Tuesday, May 29, 2012

solo Twang: Swamp Castle

The switch from a solo-oriented computer-based recording setup focused on solo multitracking to a band-capable setup centered around the Zoom R24 was great for the production of The Sound of Secret Names, but it was something of a setback for my own ability to do quick sketches. The shortcoming was logistical, but I think I've got all the cables in all the right places now so that I can switch back and forth between solo and band projects pretty readily.

This sketch is built as a simple elaboration on a Dorian modal figure (albeit with some passing chromatic notes). I'm not sure if it has further evolution in its future. I can imagine Joel playing the guitar line on the bass, perhaps, and seeing where that leads, but who knows.

When I invented the loopy guitar riff, I was specifically thinking of doing something "swampy" to accompany some imagery I captured recently at Barataria Preserve. By the time I added the recorder and such, though, the sound was headed in rather a different direction, hence the odd title.

Bonus points to you if the title makes you too think of "huge tracts of land."

I eventually used the swamp video elsewhere.

Saturday, May 26, 2012

solo Twang: How Moxley Rolls

This is about as close to a 'blues' as we get. Yes, it's sort of 18-bar jazz blues, not counting the bridges, and unsurprisingly, it doesn't follow a "normal" blues progression. Probably I'll make the 18 bars into 19 or 20 sometimes. It's really the blue feeling that motivates me, not the blue rules. Also, I really can't keep a count in my head very easily.

Named for Joel's spazzy dog Moxley (who totally chills out whenever we start playing music, often rolling over on her back and playing dead), this recording is a good snapshot of Twang composition at work, offering a glimpse of a pre-band arrangement. Generally, I'm the "writer" of our original material. But as we operate in a jazz & rock realm, "writing" means little more than creating a structure within which others can move musically. Put Joel and Troy into this, and it'll be quite different -- and they'll be doing their own thing.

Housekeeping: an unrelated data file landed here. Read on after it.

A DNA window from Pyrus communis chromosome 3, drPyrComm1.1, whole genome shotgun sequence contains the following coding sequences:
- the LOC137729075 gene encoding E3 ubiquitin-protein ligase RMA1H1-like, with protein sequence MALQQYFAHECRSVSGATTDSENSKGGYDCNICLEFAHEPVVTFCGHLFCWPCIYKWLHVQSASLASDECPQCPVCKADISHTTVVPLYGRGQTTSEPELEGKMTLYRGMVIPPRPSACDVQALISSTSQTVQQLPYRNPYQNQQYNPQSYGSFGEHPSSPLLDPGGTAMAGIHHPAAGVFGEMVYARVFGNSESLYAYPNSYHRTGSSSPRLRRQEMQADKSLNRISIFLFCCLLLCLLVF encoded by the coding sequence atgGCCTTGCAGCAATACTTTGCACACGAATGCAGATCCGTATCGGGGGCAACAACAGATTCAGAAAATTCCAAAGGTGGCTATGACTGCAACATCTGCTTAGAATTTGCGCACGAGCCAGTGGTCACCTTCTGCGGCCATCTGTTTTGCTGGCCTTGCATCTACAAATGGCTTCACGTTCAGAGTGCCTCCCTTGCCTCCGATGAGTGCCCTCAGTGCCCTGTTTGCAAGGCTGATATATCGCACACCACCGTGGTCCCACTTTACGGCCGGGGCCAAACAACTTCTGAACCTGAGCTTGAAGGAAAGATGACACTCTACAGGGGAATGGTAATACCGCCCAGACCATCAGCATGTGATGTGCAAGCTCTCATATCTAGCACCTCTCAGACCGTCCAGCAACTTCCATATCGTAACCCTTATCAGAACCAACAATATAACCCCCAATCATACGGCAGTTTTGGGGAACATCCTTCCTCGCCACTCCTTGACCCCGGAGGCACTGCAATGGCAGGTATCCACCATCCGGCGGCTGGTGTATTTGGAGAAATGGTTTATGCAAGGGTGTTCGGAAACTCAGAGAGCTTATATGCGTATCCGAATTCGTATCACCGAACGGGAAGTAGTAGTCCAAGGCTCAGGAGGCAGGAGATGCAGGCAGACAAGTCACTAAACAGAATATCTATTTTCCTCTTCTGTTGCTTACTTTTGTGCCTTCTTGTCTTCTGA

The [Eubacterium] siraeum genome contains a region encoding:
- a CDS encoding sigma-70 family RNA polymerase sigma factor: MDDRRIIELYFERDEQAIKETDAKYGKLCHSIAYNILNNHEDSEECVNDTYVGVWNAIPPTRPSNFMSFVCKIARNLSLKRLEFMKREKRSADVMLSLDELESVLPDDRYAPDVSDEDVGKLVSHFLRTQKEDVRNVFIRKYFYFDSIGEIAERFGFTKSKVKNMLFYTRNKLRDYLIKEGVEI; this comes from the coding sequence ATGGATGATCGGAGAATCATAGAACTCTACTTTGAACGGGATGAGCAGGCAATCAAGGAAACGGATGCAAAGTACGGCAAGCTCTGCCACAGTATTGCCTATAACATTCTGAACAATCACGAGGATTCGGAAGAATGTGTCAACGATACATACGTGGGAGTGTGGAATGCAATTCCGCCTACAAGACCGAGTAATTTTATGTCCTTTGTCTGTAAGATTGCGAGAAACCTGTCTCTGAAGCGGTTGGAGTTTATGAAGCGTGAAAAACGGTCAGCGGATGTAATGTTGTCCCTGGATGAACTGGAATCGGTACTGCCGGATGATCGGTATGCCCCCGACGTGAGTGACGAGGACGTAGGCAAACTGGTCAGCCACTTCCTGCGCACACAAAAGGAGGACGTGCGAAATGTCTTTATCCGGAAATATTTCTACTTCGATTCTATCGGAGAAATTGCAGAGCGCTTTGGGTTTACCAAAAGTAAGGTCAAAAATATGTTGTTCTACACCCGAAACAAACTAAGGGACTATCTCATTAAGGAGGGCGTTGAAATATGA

Compositional credit is strange thing in that regard. Of late, I've been reading Kind of Blue: The Making of the Miles Davis Masterpiece (an excellent read, by the way). One of the issues covered briefly is a bit of controversy over whether Bill Evans deserves shared credit for some of the songs, "Flamenco Sketches" and "Blue in Green" in particular. Davis is listed as the sole composer on the album, but beyond the direct Evans issue, what does the idea that Miles Davis composed these songs mean? Naturally, Davis wasn't telling Coltrane, Adderley, Chambers, Cobb, or Evans what specifically to play; rather, he was directing the sessions and laying down ground rules for the pieces they'd record over two sessions. In other words, he was saying "it goes like this," and expecting them to get in the groove. Miles is clearly the bandleader, with Evans serving as the key musical adviser, but everyone is utilizing their own creativity to participate.

My Twang composition proceeds in a similar fashion; some songs are about particular chordal progressions (like this one), others are about progressions of modes, and sometimes there's a combination of these approaches. I'm usually offering some melodic ideas that allow the progressions to have identity as a "piece," but my directions to Joel and Troy are basically just of the "it goes like this" variety. And then the music is off the leash, I'm surprised, the band is working, and that is how Moxley rolls (click for the band's version).

Friday, May 4, 2012

acoustic Twang: Phrygian Enchantment # 1

So, Joel and I were discussing modes last night, especially as connected to medieval music and a possible future recording project. I happened to have my Zoom recorder to hand as we experimented with different modes, so I captured a couple of our study improvisations.

The present piece is in F# Phrygian, which it so happens a dulcimer tuned DAA with a capo at the 2nd fret is primed to play. Joel's playing accordion on this one, which led to a contemplation, as yet unresolved, over how best we might amplify accordion to work into the live show. We do live in Louisiana, luckily, so I'm guessing we can find some folks who have solved this problem already...

I shot the strange little film of bugs and flowers in my backyard earlier in the day.